My first evening in Zambia was spent at a locally owned and operated hotel in the capital city of Lusaka. My son and I had deliberately avoided the western-style chains … we’d both seen enough of these in our travels to satisfy any irrational requirement we may have felt for comfort and convenience. We much preferred to pass the night at a place that reflected the character of the city and its people.

After 34 hours of numbing travel in cramped plane compartments and stale airports, I was far too tired and wired to even think about sleep. The hotel did feature a dim sanctuary that passed as a bar, so I ordered a local beer and sat. Within seconds I became vaguely aware that I was an object of curiosity … and within minutes I was engaged in a wide-ranging conversation with the barkeeper and two (the only two) other patrons. They were all kind, outgoing and friendly, validating my unscientific theory that African people are generally more gracious and welcoming than those from more “modern” countries and continents. I asked them if many tourists stopped here before launching for Zambia’s game reserves … South Luangwa, Kafue and the Lower Zambezi. With great pleasure, they advised me that I was the first white person they’d ever seen at this hotel. We spent the better part of an hour drinking, analyzing American and Zambian politics, and comparing the diversity of Zambian wildlife to East Africa’s. But the beer turned out to be the catalyst I needed to feel the debilitating effects of the long overdue travel exhaustion. As I staggered off to bed I made a mental note that if I had opted to stay at one of Lusaka’s chain hotels I’d never have been as warmly greeted or made to feel so welcome.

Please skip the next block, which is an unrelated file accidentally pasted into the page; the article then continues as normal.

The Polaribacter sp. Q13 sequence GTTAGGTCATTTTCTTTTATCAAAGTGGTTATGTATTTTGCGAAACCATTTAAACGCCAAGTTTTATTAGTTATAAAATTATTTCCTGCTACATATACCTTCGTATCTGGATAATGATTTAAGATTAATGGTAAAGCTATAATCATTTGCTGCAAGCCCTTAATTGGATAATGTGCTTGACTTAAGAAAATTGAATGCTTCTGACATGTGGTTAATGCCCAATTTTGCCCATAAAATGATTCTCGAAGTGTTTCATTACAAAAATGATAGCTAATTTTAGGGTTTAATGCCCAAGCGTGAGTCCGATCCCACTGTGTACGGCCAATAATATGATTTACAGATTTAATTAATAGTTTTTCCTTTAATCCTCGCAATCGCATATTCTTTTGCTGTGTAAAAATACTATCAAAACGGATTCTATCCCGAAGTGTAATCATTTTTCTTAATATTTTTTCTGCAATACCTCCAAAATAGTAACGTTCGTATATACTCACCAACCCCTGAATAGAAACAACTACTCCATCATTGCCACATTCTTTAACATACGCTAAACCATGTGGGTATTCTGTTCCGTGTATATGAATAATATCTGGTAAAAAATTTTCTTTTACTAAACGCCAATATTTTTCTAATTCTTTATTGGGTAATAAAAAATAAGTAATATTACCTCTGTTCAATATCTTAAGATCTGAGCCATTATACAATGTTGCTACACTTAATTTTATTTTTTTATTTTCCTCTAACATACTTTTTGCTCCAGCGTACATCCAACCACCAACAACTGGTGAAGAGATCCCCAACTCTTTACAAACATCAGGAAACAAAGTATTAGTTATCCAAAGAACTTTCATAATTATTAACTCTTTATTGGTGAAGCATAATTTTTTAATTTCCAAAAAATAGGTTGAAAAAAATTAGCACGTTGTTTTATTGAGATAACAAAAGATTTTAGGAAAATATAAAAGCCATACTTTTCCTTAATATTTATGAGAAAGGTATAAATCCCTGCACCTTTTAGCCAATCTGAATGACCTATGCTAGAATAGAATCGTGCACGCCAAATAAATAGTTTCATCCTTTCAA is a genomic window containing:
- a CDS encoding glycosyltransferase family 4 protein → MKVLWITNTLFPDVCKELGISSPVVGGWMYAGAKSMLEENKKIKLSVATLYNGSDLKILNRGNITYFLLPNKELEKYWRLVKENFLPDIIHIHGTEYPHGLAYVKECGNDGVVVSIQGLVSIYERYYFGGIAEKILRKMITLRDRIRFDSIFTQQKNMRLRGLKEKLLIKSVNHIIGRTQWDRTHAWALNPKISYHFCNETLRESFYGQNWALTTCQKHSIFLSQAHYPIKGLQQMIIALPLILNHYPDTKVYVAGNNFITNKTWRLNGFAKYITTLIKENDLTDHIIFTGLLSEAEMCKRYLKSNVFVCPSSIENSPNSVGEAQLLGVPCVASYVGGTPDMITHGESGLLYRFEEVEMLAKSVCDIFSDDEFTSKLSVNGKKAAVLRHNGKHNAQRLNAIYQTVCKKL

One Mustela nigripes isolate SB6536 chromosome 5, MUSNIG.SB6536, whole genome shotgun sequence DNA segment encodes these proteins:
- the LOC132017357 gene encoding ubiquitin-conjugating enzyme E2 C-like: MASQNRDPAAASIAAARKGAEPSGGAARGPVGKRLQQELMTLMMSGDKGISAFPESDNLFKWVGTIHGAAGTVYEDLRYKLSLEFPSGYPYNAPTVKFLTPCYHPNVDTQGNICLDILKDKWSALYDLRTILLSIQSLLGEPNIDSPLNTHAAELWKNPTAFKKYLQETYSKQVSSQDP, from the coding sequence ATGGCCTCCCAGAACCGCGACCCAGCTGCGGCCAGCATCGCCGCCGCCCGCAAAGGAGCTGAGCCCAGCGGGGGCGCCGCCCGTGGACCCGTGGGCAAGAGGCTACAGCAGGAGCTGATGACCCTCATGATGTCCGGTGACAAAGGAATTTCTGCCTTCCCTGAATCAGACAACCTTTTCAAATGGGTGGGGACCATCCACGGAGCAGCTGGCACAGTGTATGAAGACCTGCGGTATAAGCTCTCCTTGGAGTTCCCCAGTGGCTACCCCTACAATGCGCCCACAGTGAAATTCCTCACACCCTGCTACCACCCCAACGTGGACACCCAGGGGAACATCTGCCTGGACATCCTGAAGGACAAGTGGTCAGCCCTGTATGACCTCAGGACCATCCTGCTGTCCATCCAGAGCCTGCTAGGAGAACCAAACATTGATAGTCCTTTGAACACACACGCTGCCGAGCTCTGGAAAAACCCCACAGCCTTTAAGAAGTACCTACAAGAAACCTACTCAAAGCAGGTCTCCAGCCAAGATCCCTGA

Awake early the following morning, my son and I patronized the hotel’s tiny restaurant. The place had four small round tables with whitish tablecloths, only slightly stained. The juice was cool and freshly squeezed, the food was simple but very good, and the staff was attentive and courteous. As we departed I left three American dollars beside my plate. After packing my gear for the field, I walked to the lobby to confirm the time. The young lady who had waited our table at breakfast saw me in passing and hurried over to talk. She asked if I realized that I’d left money on the table in the restaurant. I told her that I was indeed aware of it. She seemed relieved. One of her co-workers had insisted that the cash was left inadvertently … and another thought it was possible that the bills constituted a gratuity. So they’d had a meeting to discuss it. After working through the possibilities, they’d reached the consensus that they’d been left a tip, but wanted to be sure of it prior to my departure. She was pleased that I was able to confirm their decision and thanked me effusively. Then she left me, saying “I’ll share it with my colleagues.”